BOGOTA – People with a certain degree of auditory dysfunction can now communicate without an interpreter thanks to software developed in Colombia that combines 44,000 words in Spanish with pictures, sound and videos.
“Hablando con Julis” (Talking to Julis) is the name of this technological development and of the foundation originated by the Galindo Bermudez family in Bogota. Faced with the need to communicate with their daughter Juliana, who hears but cannot speak, they set out in 2006 to invent a system that would give her more independence.
“It’s a communicational and learning solution for any disabled person,” Daniela Galindo, leader of the project and president of the non-profit foundation, told Colombia.inn, a news agency operated by Efe.
The program, which costs 275,000 pesos (about $142), enables people who suffer from deafness, Down syndrome, aphasia, autism, cerebral paralysis, or due to an accident or disease lost their ability to communicate with words and phrases, to make themselves easily understood.
The first version of the software “was made exclusively for Juliana and had only 3,000 words,” Galindo said, adding that in view of the many other people it could benefit, decided with the help of a private company to take the program to the next level.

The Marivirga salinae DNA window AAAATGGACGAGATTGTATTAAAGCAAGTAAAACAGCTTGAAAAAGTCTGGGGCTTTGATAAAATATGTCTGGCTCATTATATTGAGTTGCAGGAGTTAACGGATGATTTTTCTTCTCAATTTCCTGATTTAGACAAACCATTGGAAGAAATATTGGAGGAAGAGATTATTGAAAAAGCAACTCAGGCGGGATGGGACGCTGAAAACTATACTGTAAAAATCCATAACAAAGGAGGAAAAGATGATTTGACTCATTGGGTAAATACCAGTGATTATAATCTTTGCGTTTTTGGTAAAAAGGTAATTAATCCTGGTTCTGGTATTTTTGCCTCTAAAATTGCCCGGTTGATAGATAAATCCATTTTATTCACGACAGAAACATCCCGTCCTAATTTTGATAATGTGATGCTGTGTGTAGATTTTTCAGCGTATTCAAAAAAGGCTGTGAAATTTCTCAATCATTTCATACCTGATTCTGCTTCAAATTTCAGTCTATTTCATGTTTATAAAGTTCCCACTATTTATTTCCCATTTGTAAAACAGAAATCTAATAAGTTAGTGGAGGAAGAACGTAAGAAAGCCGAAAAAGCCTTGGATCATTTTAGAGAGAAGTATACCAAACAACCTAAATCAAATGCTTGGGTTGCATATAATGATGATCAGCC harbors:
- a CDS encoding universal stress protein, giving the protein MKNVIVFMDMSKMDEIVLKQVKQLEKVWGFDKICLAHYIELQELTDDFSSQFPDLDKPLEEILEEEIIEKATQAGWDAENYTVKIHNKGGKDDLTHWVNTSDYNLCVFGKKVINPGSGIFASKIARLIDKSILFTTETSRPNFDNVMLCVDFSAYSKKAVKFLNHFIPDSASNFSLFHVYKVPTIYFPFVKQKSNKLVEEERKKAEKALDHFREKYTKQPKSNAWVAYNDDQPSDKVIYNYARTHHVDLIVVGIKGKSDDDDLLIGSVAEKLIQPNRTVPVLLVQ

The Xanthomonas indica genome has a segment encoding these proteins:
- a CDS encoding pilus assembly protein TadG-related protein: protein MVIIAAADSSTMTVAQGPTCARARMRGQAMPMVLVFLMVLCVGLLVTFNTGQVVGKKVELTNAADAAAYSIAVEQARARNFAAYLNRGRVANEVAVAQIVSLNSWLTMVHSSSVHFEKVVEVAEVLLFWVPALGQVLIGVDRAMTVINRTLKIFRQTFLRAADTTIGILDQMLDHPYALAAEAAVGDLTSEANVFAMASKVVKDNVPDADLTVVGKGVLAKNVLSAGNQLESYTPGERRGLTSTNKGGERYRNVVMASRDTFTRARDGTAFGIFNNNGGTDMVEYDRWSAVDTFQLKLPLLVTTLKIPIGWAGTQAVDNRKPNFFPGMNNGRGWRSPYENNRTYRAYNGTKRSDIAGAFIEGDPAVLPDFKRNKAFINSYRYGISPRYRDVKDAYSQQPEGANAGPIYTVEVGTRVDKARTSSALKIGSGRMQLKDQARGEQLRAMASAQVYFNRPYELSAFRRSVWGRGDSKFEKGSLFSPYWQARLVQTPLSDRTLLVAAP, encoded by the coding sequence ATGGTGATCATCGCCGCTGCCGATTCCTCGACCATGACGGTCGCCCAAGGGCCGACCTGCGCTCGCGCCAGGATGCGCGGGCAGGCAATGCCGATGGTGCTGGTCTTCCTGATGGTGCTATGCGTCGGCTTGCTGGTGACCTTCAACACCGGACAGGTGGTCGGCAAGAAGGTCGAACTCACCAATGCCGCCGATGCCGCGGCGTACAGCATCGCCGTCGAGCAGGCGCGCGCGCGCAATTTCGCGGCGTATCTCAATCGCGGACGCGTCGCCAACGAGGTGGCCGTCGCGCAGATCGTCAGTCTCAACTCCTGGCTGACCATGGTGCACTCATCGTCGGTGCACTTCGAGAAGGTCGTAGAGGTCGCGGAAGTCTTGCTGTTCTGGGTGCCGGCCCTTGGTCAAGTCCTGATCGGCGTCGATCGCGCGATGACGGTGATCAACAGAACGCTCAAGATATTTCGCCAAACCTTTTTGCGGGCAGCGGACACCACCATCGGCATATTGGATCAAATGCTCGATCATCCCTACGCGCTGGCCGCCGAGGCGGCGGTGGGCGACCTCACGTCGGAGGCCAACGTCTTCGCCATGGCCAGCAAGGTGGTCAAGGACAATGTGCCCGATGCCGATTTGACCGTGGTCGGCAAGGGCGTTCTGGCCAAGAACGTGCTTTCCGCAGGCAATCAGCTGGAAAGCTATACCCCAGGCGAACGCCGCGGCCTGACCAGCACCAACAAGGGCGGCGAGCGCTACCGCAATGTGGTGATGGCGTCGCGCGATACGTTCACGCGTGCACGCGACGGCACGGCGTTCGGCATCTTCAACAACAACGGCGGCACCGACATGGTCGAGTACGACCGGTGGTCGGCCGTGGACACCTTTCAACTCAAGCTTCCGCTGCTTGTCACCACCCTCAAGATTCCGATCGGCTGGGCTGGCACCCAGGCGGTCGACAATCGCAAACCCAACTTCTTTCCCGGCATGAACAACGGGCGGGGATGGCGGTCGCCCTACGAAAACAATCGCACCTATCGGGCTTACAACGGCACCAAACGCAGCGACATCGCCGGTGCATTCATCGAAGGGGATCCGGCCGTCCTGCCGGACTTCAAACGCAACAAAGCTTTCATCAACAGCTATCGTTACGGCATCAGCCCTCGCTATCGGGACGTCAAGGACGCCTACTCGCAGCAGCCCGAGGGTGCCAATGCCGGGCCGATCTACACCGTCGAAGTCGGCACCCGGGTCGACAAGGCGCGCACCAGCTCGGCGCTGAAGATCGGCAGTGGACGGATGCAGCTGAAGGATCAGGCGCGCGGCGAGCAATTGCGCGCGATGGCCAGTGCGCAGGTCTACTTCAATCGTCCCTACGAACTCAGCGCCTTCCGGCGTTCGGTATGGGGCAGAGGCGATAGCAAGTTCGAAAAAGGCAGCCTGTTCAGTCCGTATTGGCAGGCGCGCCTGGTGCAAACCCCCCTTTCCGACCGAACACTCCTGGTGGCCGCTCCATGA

Today the software has 125,000 bits of multimedia information including videos of words in sign language, plus sounds and images associated with hundreds of concepts such as colors, flavors, numbers, geography, body parts, moods and feelings.
Some 4,000 people are now using this program in Costa Rica, Ecuador, Guatemala, Mexico, Peru, Venezuela and Colombia, where besides the software license, the disabled are offered three months of training for themselves and their families.
According to the World Health Organization, some 360 million people around the world have incapacitating hearing loss, of whom 87 percent never learn to read or write.